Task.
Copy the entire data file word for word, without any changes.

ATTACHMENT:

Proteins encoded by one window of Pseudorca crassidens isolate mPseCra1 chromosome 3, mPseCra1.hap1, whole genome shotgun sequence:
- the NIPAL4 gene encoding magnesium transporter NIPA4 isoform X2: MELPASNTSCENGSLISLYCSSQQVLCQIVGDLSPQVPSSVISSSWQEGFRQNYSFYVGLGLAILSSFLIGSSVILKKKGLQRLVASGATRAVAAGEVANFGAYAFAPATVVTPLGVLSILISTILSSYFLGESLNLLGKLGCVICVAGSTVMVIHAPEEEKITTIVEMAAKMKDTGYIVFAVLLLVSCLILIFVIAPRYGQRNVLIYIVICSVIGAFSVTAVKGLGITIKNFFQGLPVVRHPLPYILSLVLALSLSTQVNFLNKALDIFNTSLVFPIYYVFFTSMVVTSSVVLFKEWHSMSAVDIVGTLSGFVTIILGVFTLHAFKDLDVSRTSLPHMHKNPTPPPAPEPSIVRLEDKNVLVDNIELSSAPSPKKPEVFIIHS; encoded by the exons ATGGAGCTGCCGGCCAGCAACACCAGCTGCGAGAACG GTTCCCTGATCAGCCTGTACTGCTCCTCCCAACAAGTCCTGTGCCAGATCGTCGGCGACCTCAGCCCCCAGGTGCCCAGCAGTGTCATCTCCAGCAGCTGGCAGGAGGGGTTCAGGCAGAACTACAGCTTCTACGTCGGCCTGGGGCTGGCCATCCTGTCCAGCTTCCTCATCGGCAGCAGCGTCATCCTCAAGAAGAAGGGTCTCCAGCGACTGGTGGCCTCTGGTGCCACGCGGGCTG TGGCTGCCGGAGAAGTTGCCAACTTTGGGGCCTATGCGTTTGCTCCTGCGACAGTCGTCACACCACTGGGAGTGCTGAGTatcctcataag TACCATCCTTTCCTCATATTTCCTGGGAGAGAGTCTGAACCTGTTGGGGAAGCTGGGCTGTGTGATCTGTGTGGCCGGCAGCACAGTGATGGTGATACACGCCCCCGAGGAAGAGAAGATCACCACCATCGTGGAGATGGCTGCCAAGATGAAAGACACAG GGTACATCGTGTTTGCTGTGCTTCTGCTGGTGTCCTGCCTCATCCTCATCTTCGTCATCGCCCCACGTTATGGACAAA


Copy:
Proteins encoded by one window of Pseudorca crassidens isolate mPseCra1 chromosome 3, mPseCra1.hap1, whole genome shotgun sequence:
- the NIPAL4 gene encoding magnesium transporter NIPA4 isoform X2: MELPASNTSCENGSLISLYCSSQQVLCQIVGDLSPQVPSSVISSSWQEGFRQNYSFYVGLGLAILSSFLIGSSVILKKKGLQRLVASGATRAVAAGEVANFGAYAFAPATVVTPLGVLSILISTILSSYFLGESLNLLGKLGCVICVAGSTVMVIHAPEEEKITTIVEMAAKMKDTGYIVFAVLLLVSCLILIFVIAPRYGQRNVLIYIVICSVIGAFSVTAVKGLGITIKNFFQGLPVVRHPLPYILSLVLALSLSTQVNFLNKALDIFNTSLVFPIYYVFFTSMVVTSSVVLFKEWHSMSAVDIVGTLSGFVTIILGVFTLHAFKDLDVSRTSLPHMHKNPTPPPAPEPSIVRLEDKNVLVDNIELSSAPSPKKPEVFIIHS; encoded by the exons ATGGAGCTGCCGGCCAGCAACACCAGCTGCGAGAACG GTTCCCTGATCAGCCTGTACTGCTCCTCCCAACAAGTCCTGTGCCAGATCGTCGGCGACCTCAGCCCCCAGGTGCCCAGCAGTGTCATCTCCAGCAGCTGGCAGGAGGGGTTCAGGCAGAACTACAGCTTCTACGTCGGCCTGGGGCTGGCCATCCTGTCCAGCTTCCTCATCGGCAGCAGCGTCATCCTCAAGAAGAAGGGTCTCCAGCGACTGGTGGCCTCTGGTGCCACGCGGGCTG TGGCTGCCGGAGAAGTTGCCAACTTTGGGGCCTATGCGTTTGCTCCTGCGACAGTCGTCACACCACTGGGAGTGCTGAGTatcctcataag TACCATCCTTTCCTCATATTTCCTGGGAGAGAGTCTGAACCTGTTGGGGAAGCTGGGCTGTGTGATCTGTGTGGCCGGCAGCACAGTGATGGTGATACACGCCCCCGAGGAAGAGAAGATCACCACCATCGTGGAGATGGCTGCCAAGATGAAAGACACAG GGTACATCGTGTTTGCTGTGCTTCTGCTGGTGTCCTGCCTCATCCTCATCTTCGTCATCGCCCCACGTTATGGACAAA